An impartial referee needs to have a thick skin.
BJP's Gayarams not from the Sangh Parivar
The poll-eve defection by a few ministers and legislators in UP has again spurred an internal debate in the Sangh Parivar about the wisdom of inducting 'outsiders' from other parties into the BJP.
Purists in the RSS-BJP argue that when the party was small it was disciplined and ideologically committed.
Winning elections at all costs not only led it to recruit all manner of opportunistic elements from other parties, but it also sullied its public image.
Absent commitment to the saffron cause, lateral entrants use the BJP as a parking place in good times, the argument goes. Only to dump it when offered better deals by rival parties.
It is notable that none of those who left the BJP is from the regular RSS-BJP stream, most of them having jumped from one party to the other in successive polls.
Modi not obliging Malik with dismissal
Poor Satpal Malik.
Despite his public outbursts against the prime minister, there seems to be no move to dismiss the much-transferred Meghalaya governor.
However hard he may want to acquire the halo of a martyr for the cause of protesting farmers, the minor UP politician is not being dismissed, at least till the end of the poll in the state.
In his last display of desperation, Malik allowed his imagination to run ahead of common wisdom when he suggested that Amit Shah told him that Modi was arrogant and impervious to good advice.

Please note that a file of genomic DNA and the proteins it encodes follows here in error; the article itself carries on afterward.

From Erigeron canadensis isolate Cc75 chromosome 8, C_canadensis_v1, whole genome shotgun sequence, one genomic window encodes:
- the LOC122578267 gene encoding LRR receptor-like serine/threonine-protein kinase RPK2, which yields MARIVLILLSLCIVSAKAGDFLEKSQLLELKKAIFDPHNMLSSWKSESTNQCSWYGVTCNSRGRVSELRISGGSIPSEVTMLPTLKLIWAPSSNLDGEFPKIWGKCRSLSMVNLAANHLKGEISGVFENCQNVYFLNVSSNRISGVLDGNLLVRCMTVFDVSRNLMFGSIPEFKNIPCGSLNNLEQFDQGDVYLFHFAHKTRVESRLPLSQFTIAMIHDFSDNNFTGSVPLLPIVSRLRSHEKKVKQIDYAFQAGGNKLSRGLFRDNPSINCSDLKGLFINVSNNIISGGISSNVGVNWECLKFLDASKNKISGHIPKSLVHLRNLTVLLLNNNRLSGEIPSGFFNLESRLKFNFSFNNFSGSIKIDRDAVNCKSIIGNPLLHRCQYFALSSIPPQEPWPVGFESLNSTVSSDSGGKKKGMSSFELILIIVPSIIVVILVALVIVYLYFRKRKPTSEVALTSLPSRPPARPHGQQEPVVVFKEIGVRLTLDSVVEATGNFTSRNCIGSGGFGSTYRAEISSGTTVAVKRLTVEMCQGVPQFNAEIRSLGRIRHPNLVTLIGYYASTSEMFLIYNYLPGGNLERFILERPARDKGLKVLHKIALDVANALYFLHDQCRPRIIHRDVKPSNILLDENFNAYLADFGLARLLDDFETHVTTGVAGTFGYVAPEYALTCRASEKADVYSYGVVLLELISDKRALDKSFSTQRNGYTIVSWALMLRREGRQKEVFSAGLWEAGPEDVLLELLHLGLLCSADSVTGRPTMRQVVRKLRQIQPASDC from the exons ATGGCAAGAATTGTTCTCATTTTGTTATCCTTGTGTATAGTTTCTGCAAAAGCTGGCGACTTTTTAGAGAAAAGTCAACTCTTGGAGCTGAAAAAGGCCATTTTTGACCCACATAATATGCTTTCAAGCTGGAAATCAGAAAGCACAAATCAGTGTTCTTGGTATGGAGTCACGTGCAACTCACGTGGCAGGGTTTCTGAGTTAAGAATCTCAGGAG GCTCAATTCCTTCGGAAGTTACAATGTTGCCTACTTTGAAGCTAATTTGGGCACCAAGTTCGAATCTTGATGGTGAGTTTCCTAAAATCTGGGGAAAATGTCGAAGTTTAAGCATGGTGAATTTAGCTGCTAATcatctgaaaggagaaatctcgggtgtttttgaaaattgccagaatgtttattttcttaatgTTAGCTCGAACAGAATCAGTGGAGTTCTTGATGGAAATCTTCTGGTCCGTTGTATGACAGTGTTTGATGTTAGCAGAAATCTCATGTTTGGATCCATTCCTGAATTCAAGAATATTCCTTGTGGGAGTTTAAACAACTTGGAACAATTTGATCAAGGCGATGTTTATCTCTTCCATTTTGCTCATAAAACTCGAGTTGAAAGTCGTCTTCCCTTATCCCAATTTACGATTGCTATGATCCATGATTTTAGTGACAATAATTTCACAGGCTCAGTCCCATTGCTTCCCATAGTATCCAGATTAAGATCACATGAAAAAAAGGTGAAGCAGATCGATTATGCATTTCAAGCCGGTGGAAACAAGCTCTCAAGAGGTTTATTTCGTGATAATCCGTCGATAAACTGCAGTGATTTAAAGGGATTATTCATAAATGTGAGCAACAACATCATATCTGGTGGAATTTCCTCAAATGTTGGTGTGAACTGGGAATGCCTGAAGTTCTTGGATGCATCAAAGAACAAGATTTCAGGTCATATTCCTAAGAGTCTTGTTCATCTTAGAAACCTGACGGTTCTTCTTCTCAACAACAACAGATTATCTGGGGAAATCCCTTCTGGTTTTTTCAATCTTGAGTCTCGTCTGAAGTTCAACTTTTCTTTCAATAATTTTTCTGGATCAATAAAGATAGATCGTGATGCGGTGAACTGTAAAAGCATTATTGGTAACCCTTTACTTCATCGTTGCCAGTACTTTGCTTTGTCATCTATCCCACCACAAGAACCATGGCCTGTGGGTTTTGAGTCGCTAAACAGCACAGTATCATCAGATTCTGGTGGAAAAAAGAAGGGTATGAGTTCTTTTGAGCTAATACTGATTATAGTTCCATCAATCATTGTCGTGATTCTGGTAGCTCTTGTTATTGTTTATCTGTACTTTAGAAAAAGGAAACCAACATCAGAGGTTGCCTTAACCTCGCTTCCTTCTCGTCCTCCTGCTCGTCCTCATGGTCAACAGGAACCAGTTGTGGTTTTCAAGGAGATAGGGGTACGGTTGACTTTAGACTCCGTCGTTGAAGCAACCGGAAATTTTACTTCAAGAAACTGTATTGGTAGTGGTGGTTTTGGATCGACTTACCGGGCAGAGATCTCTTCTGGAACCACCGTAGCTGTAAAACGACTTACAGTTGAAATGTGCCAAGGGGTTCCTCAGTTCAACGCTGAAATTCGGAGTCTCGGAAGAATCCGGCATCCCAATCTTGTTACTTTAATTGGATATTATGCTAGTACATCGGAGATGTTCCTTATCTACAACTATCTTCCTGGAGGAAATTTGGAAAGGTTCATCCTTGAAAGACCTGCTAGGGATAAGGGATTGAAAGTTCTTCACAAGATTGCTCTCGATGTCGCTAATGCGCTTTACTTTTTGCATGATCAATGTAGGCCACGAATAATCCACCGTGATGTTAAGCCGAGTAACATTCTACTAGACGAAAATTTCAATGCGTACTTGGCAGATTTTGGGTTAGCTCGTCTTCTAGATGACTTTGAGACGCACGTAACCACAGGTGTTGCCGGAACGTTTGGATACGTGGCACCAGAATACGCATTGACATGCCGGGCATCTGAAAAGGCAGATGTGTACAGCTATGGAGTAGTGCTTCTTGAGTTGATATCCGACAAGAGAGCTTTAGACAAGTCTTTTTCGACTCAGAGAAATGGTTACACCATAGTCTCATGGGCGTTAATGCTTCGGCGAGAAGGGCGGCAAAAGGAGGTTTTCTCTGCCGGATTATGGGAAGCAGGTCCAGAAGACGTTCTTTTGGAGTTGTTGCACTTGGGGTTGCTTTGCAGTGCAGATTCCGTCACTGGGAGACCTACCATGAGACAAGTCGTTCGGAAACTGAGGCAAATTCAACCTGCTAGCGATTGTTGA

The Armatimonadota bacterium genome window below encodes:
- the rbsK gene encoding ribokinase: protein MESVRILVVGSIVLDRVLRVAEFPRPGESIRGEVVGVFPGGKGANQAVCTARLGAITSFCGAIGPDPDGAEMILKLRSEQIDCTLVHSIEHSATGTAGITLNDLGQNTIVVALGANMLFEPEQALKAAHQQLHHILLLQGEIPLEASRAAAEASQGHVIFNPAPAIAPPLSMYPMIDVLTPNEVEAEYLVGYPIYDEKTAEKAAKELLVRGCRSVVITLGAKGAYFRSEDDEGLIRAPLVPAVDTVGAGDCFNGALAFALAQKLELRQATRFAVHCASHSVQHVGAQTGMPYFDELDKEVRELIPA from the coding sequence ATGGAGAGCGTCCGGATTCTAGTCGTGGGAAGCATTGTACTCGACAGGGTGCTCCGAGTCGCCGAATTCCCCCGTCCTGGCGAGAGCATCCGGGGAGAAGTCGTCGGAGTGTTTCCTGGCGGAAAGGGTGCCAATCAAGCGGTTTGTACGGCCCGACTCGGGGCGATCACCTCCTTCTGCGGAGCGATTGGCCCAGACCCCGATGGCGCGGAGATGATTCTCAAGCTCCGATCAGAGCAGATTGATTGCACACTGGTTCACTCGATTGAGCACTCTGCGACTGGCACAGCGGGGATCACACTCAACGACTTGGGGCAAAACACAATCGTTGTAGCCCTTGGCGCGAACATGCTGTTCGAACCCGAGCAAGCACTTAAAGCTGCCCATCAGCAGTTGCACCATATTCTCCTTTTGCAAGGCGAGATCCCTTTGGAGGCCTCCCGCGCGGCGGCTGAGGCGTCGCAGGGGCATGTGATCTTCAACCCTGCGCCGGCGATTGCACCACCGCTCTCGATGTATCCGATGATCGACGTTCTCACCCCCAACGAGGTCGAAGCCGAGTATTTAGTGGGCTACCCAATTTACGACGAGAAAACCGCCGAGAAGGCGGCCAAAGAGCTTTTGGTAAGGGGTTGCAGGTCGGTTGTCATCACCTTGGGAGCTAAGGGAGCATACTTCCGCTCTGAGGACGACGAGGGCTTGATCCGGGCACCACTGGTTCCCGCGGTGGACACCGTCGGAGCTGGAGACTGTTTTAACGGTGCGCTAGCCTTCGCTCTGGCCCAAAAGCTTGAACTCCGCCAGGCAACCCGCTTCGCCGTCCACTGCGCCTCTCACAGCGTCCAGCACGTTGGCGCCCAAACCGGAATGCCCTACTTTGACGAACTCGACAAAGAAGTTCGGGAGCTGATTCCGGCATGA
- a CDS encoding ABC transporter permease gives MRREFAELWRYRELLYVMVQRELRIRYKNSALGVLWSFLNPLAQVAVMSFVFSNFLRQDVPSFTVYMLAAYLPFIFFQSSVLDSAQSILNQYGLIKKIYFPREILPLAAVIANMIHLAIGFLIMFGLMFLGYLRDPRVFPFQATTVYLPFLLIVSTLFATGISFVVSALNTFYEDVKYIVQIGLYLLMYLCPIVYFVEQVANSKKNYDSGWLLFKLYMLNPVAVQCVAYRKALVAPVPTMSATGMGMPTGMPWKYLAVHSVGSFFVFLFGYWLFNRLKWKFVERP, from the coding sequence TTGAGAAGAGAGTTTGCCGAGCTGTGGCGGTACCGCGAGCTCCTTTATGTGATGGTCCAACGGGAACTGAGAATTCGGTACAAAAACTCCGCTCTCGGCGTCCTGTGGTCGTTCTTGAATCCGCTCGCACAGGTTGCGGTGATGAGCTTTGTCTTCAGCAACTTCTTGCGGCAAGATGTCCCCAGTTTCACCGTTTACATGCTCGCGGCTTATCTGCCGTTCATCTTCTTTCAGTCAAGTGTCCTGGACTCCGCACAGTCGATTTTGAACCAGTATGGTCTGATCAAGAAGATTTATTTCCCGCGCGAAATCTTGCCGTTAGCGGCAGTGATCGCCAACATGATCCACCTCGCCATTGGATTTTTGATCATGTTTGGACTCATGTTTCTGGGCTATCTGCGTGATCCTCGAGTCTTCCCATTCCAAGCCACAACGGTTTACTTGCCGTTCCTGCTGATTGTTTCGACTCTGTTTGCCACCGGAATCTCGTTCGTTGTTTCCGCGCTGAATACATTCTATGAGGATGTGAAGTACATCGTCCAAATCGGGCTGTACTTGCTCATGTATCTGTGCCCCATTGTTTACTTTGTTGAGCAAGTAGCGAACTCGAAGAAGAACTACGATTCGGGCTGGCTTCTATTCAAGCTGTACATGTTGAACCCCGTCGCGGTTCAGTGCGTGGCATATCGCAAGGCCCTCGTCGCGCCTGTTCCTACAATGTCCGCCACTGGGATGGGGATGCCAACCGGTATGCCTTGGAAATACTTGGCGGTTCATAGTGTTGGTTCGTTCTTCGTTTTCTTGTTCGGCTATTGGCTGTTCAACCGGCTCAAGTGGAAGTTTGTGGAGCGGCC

Whether he himself believed what he told the media is in doubt.
Not even the worst critics of Modi would believe that Shah called the prime minister arrogant and crazy.
Speculation was that by repeatedly speaking out of turn the governor was keen for a ticket from the Rashtriya Lok Dal-SP combine to contest the UP assembly poll.
But despite provocation and clear breach of gubernatorial propriety, the government is unwilling to oblige him.
Curiously, some commentators see the refusal to dismiss Malik as a sign of Modi's weakness.
Clearly, the PM's critics believe that whichever way the coin drops they emerge the winner.
For, if Malik were to be dismissed the same critics would have accused Modi of being intolerant and arrogant.
Now that he is not being dismissed, they say Modi is weak.
When Mann forced Kejriwal's hand
AAP boss and Delhi Chief Minister Arvind Kejriwal is forced to declare Bhagwant Singh Mann as the party's chief ministerial candidate in Punjab.
The so-called telephone survey to find out voters' choice is a mere ploy to mask Kejriwal's reluctance to anoint Mann as its chief ministerial candidate, fearing he would emerge as a leader in his own right and overshadow him, especially when Punjab is a full-fledged state unlike Delhi.
Since Kejriwal has systematically weeded out anyone who wasn't deferential to him, or could emerge a challenger -- Yogendra Yadav and Prashant Bhushan, for instance -- allowing Mann to grow in stature was not acceptable to the AAP supremo.
Kejriwal keen to show that he was the boss, told newsmen that Mann told him, 'Sir, I will leave the CM decision to you.' Notice the appellation 'sir'.
All those who did not sir him, addressing him as Arvind, were systematically weeded out of the party.
But the fact remains Mann virtually forced Kejriwal's hand at the pain of rebellion.
Also, with the ruling Congress unable to declare its chief ministerial candidate, AAP going into the poll with a clear leader gives it a certain advantage.
Meanwhile, it is a predicament of the Punjab voters that they are confronted with a Hobson's choice.
For the choice is virtually limited to Mann and Navjot Singh Sidhu.
The mature and experienced Captain Amarinder Singh, was cast aside by the Gandhis, thus jeopardising the Congress's chances in the one state of the five going to the polls where it was reasonably sure of returning to power.
Feature Presentation: Aslam Hunani/Rediff.com